Marmite maker Unilever axes move from UK to Netherlands

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Consumer giant Unilever, owner of iconic brands like Marmite and Dove soap, on Friday ditched its post-Brexit plan to move its main headquarters from London to Rotterdam after a revolt by shareholders.

The Anglo-Dutch group, which also makes Ben and Jerry's ice cream, Persil washing powder and PG Tips tea, said it was scrapping a proposal that would have seen its corporate base move to the Netherlands.

"We recognise that the proposal has not received support from a significant group of shareholders and therefore consider it appropriate to withdraw," the company said in a statement.

The group had originally unveiled the planned switch in March in a symbolic decision that was largely interpreted by analysts as a blow to post-Brexit Britain.

It also followed a failed hostile bid by US rival Kraft Heinz last year, which analysts said played a key role in Unilever's decision as the Netherlands has stronger rules to protect companies against takeovers.

But Unilever had in recent weeks faced mounting opposition from key shareholders, including Aviva Investors, Royal London, Columbia Threadneedle, Legal & General Investment Management, Lindsell Train, M&G Investments and Brewin Dolphin.

Many were angry that the plan would have ended Unilever's dual listing on the London and Amsterdam stock exchanges, meaning that many would have had to sell shares in Britain.

- 'Great news' -

Chairman Marijn Dekkers left the door open for a move in the future, insisting on Friday that the board continued to believe simplifying Unilever's structure remains in the firm's best interests.

"The board will now consider its next steps and will continue to engage with our shareholders," Dekkers added.

Unilever was founded in 1930 after the Dutch margarine producer Margarien Unie merged with British soapmaker Lever Brothers.

For nearly a century since, Unilever has maintained a dual-headed structure and listings on the London, Amsterdam and New York stock exchanges.

Its sprawling range is home to other well-known products like Knorr soup and Magnum ice cream.

But in March, the company announced it was choosing The Netherlands over London to host its headquarters, dealing a blow to Britain's efforts to keep multinational companies following Brexit.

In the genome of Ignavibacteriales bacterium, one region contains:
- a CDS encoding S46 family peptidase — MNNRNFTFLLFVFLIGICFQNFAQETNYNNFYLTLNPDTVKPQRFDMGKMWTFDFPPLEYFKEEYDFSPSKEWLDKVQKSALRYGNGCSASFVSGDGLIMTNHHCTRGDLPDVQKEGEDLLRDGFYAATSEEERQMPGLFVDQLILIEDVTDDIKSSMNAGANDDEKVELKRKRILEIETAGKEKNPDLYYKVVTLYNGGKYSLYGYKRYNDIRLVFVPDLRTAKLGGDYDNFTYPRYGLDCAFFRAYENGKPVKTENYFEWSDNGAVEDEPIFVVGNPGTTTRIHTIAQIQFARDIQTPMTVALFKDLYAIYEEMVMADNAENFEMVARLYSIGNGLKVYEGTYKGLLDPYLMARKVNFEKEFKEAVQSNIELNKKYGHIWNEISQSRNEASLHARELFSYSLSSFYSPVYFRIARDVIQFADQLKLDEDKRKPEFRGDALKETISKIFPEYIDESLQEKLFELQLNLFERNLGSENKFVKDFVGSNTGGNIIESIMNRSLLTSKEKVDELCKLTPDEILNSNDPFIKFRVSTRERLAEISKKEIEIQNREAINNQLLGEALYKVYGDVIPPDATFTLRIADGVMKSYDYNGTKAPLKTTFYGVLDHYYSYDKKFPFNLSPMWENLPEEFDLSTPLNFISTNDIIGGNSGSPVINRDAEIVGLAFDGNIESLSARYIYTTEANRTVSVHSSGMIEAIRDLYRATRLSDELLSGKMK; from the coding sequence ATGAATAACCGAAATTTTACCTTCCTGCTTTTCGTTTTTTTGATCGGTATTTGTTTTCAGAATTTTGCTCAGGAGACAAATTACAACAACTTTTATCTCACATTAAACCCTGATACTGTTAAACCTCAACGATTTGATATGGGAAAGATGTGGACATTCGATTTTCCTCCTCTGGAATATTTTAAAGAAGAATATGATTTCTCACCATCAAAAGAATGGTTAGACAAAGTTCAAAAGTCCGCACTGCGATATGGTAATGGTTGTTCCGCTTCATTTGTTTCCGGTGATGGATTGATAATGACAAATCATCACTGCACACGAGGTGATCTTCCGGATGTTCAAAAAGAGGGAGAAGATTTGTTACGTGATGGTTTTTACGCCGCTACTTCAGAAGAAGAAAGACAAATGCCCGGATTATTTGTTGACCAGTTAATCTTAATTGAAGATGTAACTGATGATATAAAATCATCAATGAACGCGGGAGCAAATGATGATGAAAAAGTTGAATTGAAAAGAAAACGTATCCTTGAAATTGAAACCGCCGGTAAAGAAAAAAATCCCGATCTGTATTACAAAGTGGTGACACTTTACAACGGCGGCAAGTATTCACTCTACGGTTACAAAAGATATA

London mayor Sadiq Khan hailed Unilever's decision as "great news", adding that despite the British government's "appalling mishandling" of Brexit talks the capital was a world leader in business.

- 'Badly mismanaged' -

Analysts welcomed the decision but criticised Unilever's "very poor" handling of the issue.

Unilever's climbdown was "good news for UK plc", said Rebecca O'Keeffe of Interactive Investor, adding: "The vote had been its own version of Brexit and had not gone down well with its core UK investors."

The position of Unilever CEO Paul Polman was likely to face "severe scrutiny", AJ Bell investment director Russ Mould said. "The episode looks to have been badly mismanaged."

Han Smit, professor of corporate finance at Erasmus University in Rotterdam, told AFP there had been "so much opposition from shareholders" in Britain that they would have voted against the move.

Shifting Unilever's HQ would have forced investors to sell their British shares, while stronger takeover defences in the Netherlands could result in "less value creation for the company", he said.

Unilever has always insisted the move to Rotterdam was not related to Brexit and said its 7,300 workers in Britain and 3,100 in the Netherlands would not be affected.

Yet the row over the looming move had started to drag on the company's performance with Unilever in July reporting a drop in sales in the first half of 2018.

Unilever's announcement also comes as a blow to Dutch Prime Minister Mark Rutte, whose government has been angling for post-Brexit business from Britain.

Rutte faces opposition to a plan to scrap a dividend tax in a bid to attract international firms and cash in on Britain's departure from the EU.

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© 2018 AFP

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